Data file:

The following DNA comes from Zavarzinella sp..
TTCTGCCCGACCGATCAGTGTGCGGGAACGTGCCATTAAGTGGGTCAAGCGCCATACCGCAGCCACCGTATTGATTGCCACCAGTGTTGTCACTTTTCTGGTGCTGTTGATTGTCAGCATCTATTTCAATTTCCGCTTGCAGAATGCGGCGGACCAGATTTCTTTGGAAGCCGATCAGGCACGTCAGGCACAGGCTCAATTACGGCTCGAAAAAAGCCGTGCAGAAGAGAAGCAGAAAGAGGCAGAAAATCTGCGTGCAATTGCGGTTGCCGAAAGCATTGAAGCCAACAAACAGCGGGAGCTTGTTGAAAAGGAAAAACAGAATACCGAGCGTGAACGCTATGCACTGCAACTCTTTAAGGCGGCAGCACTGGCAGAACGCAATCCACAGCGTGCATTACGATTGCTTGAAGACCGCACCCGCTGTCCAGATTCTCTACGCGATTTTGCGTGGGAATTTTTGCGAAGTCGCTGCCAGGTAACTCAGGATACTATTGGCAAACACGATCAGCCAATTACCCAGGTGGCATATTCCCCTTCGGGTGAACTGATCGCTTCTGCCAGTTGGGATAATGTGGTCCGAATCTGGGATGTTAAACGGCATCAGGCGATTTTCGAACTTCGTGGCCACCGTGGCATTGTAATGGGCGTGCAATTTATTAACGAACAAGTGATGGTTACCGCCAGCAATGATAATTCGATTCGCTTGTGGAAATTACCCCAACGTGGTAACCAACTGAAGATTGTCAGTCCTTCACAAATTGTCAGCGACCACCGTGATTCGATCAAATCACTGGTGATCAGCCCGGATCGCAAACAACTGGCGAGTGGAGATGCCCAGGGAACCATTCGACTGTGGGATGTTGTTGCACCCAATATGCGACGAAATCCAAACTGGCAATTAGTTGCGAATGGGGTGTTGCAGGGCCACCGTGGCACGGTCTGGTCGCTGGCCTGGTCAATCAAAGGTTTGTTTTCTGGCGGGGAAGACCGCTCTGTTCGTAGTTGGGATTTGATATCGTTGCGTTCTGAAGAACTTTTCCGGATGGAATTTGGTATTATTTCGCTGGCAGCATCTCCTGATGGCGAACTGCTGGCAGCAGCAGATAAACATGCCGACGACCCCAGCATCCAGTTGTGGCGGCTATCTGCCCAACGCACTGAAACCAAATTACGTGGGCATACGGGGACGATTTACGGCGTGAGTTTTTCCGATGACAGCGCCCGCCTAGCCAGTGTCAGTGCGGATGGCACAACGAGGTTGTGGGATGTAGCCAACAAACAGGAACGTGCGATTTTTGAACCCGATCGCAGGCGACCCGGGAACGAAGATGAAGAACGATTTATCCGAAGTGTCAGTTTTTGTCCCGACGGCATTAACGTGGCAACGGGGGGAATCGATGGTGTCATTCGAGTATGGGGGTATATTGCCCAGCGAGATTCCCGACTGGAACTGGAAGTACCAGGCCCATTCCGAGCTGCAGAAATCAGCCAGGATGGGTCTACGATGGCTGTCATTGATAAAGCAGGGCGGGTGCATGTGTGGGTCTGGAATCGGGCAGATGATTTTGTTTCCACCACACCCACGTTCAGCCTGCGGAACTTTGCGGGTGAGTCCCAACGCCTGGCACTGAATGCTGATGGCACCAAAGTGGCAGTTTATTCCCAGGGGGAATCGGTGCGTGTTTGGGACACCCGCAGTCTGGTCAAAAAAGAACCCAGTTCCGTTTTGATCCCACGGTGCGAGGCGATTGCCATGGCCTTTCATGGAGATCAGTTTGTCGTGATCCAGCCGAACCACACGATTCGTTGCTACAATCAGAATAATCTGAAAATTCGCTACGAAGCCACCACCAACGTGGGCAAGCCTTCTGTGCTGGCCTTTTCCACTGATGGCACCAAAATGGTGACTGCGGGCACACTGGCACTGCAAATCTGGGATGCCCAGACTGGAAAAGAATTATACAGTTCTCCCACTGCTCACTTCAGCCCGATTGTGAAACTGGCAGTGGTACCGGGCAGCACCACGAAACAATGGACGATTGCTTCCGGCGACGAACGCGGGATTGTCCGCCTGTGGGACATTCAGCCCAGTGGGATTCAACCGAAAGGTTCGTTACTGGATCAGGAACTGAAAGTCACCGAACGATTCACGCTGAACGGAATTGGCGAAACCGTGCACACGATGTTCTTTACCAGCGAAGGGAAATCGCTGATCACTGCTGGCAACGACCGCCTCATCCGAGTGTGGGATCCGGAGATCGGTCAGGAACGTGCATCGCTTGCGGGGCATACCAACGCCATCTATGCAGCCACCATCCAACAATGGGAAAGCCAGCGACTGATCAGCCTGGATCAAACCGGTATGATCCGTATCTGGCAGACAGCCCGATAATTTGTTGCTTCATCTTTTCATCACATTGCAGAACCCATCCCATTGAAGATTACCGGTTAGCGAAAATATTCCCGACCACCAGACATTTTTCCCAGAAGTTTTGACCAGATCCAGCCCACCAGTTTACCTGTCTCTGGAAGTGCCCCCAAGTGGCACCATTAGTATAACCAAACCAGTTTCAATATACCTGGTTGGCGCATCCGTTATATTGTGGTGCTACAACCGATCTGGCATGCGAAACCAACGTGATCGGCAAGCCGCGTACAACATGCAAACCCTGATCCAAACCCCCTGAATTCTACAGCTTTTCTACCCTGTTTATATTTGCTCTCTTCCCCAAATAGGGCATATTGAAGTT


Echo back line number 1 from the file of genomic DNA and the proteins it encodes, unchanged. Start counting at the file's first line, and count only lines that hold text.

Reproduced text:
The following DNA comes from Zavarzinella sp..